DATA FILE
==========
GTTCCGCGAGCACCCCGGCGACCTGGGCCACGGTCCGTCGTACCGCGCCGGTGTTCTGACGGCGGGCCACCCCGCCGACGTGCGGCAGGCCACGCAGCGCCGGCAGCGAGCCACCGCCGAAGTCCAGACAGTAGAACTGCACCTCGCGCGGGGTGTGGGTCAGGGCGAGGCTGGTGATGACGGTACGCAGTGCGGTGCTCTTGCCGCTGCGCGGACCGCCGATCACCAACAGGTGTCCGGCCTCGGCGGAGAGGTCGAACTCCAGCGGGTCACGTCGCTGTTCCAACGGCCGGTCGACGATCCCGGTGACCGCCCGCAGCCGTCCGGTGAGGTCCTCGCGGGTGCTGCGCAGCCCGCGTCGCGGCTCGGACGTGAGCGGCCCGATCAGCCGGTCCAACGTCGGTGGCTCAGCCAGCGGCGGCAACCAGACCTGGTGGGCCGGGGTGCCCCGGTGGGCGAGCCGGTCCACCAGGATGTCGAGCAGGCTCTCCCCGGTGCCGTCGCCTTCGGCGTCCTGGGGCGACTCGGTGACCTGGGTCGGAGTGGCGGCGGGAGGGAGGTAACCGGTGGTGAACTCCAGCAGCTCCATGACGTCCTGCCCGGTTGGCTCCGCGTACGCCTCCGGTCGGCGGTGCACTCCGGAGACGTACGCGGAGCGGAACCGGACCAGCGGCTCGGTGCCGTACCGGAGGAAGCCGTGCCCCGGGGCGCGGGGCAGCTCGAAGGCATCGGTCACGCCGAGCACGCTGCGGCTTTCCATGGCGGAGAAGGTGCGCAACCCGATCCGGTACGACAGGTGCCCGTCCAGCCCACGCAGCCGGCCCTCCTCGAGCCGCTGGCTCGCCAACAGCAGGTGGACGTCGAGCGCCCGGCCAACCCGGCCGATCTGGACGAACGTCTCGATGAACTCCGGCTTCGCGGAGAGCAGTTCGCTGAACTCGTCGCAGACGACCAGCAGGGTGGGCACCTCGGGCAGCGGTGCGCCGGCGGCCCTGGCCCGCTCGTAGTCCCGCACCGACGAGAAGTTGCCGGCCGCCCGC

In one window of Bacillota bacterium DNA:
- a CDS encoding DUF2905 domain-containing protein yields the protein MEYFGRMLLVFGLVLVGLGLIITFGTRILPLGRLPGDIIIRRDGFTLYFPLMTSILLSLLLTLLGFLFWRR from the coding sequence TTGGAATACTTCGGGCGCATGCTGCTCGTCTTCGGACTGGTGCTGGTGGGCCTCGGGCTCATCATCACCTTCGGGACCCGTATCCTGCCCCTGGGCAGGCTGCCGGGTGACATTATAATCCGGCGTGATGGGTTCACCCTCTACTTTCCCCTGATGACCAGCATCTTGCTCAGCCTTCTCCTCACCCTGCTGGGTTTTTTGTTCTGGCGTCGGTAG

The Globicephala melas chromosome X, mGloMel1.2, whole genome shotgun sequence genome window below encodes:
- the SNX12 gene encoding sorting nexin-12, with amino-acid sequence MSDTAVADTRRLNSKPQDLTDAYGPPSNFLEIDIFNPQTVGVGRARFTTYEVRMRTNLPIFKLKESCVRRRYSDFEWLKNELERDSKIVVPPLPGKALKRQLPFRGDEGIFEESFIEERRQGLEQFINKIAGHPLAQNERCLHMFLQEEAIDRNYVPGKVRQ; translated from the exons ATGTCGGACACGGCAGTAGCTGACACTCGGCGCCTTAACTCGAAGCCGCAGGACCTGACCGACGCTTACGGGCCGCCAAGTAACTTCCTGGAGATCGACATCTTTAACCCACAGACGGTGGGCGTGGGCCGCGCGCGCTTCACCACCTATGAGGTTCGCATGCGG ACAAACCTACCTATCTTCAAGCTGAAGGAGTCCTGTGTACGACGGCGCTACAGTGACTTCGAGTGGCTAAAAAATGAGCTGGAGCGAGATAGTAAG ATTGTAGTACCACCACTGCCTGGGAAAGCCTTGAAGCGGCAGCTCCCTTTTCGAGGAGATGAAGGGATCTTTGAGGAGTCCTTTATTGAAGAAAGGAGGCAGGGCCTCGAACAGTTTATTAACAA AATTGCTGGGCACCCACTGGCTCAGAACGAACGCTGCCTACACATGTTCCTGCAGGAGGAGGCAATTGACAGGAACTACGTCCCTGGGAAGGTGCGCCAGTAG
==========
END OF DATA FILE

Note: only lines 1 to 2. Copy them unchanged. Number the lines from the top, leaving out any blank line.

GTTCCGCGAGCACCCCGGCGACCTGGGCCACGGTCCGTCGTACCGCGCCGGTGTTCTGACGGCGGGCCACCCCGCCGACGTGCGGCAGGCCACGCAGCGCCGGCAGCGAGCCACCGCCGAAGTCCAGACAGTAGAACTGCACCTCGCGCGGGGTGTGGGTCAGGGCGAGGCTGGTGATGACGGTACGCAGTGCGGTGCTCTTGCCGCTGCGCGGACCGCCGATCACCAACAGGTGTCCGGCCTCGGCGGAGAGGTCGAACTCCAGCGGGTCACGTCGCTGTTCCAACGGCCGGTCGACGATCCCGGTGACCGCCCGCAGCCGTCCGGTGAGGTCCTCGCGGGTGCTGCGCAGCCCGCGTCGCGGCTCGGACGTGAGCGGCCCGATCAGCCGGTCCAACGTCGGTGGCTCAGCCAGCGGCGGCAACCAGACCTGGTGGGCCGGGGTGCCCCGGTGGGCGAGCCGGTCCACCAGGATGTCGAGCAGGCTCTCCCCGGTGCCGTCGCCTTCGGCGTCCTGGGGCGACTCGGTGACCTGGGTCGGAGTGGCGGCGGGAGGGAGGTAACCGGTGGTGAACTCCAGCAGCTCCATGACGTCCTGCCCGGTTGGCTCCGCGTACGCCTCCGGTCGGCGGTGCACTCCGGAGACGTACGCGGAGCGGAACCGGACCAGCGGCTCGGTGCCGTACCGGAGGAAGCCGTGCCCCGGGGCGCGGGGCAGCTCGAAGGCATCGGTCACGCCGAGCACGCTGCGGCTTTCCATGGCGGAGAAGGTGCGCAACCCGATCCGGTACGACAGGTGCCCGTCCAGCCCACGCAGCCGGCCCTCCTCGAGCCGCTGGCTCGCCAACAGCAGGTGGACGTCGAGCGCCCGGCCAACCCGGCCGATCTGGACGAACGTCTCGATGAACTCCGGCTTCGCGGAGAGCAGTTCGCTGAACTCGTCGCAGACGACCAGCAGGGTGGGCACCTCGGGCAGCGGTGCGCCGGCGGCCCTGGCCCGCTCGTAGTCCCGCACCGACGAGAAGTTGCCGGCCGCCCGC

In one window of Bacillota bacterium DNA: